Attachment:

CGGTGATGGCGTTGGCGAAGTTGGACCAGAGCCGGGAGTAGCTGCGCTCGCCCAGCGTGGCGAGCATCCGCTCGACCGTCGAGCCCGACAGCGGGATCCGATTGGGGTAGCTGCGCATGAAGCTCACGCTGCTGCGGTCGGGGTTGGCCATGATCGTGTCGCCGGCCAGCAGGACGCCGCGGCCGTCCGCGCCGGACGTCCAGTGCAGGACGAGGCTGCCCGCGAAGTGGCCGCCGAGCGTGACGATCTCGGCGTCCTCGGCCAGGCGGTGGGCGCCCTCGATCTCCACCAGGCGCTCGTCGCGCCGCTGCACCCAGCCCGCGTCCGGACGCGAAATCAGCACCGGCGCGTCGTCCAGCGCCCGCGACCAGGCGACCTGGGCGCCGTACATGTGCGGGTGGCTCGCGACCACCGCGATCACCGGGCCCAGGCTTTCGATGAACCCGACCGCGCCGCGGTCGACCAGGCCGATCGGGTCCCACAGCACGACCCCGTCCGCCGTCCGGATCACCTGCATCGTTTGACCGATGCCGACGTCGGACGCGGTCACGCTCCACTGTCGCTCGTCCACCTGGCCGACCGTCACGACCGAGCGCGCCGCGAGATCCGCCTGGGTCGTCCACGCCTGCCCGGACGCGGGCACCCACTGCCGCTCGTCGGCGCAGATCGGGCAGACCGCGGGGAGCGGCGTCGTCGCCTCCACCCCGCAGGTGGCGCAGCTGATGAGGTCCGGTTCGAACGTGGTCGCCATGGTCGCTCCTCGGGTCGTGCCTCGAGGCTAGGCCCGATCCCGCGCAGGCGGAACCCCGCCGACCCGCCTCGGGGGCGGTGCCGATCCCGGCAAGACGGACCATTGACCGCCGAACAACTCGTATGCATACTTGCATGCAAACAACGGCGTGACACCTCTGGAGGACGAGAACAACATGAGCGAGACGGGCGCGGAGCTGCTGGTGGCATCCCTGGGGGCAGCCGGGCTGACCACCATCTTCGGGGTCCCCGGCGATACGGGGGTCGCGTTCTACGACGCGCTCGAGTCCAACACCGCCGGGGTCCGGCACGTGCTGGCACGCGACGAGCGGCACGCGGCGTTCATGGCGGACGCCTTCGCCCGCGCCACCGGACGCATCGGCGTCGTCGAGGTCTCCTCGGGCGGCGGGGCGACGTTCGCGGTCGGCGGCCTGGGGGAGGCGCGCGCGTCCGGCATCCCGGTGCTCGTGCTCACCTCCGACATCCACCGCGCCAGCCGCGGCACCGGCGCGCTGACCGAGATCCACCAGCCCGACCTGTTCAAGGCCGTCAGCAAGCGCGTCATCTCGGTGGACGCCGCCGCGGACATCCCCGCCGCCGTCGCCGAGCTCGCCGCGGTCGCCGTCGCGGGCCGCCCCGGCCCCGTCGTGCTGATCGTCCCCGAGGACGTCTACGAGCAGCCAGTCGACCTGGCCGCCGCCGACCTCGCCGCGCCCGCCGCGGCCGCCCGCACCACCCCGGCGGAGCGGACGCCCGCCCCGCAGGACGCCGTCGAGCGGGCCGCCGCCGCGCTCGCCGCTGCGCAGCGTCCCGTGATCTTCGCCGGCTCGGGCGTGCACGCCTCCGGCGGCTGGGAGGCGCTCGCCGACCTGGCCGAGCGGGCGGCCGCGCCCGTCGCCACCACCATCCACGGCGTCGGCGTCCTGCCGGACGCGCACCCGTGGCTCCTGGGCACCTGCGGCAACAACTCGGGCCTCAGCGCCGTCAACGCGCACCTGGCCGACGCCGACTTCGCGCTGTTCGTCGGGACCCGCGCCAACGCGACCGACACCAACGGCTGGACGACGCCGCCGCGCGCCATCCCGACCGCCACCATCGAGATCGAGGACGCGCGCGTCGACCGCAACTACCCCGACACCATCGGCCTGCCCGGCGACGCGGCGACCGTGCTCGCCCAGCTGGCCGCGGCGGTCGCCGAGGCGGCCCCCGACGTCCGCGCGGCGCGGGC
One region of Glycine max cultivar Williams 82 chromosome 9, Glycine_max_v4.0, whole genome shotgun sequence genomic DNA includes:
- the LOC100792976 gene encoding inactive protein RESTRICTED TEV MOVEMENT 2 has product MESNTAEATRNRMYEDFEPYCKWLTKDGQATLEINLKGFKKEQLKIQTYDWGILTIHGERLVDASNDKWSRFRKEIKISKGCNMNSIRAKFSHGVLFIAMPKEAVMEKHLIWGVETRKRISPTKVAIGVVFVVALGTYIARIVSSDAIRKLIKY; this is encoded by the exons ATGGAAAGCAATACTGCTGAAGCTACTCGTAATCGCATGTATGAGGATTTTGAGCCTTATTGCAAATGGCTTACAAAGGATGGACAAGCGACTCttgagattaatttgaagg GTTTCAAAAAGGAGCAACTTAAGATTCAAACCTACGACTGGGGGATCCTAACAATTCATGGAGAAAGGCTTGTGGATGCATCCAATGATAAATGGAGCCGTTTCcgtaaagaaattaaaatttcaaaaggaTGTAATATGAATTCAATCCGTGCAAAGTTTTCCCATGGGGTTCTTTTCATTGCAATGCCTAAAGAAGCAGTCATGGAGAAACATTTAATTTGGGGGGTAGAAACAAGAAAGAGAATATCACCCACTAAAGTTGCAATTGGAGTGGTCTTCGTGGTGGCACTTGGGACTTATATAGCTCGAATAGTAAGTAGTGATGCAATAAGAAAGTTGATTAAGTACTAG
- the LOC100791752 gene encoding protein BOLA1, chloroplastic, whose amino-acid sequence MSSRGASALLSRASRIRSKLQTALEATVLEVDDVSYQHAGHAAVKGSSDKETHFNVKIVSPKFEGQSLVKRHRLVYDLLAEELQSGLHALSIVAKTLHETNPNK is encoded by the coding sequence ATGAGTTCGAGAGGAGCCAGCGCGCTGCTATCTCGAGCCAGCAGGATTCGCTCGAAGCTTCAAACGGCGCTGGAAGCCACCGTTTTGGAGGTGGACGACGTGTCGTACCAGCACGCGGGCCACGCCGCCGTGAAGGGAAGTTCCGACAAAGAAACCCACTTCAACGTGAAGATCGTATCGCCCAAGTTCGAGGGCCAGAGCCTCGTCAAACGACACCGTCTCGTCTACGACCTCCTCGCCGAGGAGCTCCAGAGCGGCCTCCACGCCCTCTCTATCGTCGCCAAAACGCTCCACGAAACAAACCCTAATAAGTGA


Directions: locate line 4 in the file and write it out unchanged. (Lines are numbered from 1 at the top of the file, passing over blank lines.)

- the LOC100791752 gene encoding protein BOLA1, chloroplastic, whose amino-acid sequence MSSRGASALLSRASRIRSKLQTALEATVLEVDDVSYQHAGHAAVKGSSDKETHFNVKIVSPKFEGQSLVKRHRLVYDLLAEELQSGLHALSIVAKTLHETNPNK is encoded by the coding sequence ATGAGTTCGAGAGGAGCCAGCGCGCTGCTATCTCGAGCCAGCAGGATTCGCTCGAAGCTTCAAACGGCGCTGGAAGCCACCGTTTTGGAGGTGGACGACGTGTCGTACCAGCACGCGGGCCACGCCGCCGTGAAGGGAAGTTCCGACAAAGAAACCCACTTCAACGTGAAGATCGTATCGCCCAAGTTCGAGGGCCAGAGCCTCGTCAAACGACACCGTCTCGTCTACGACCTCCTCGCCGAGGAGCTCCAGAGCGGCCTCCACGCCCTCTCTATCGTCGCCAAAACGCTCCACGAAACAAACCCTAATAAGTGA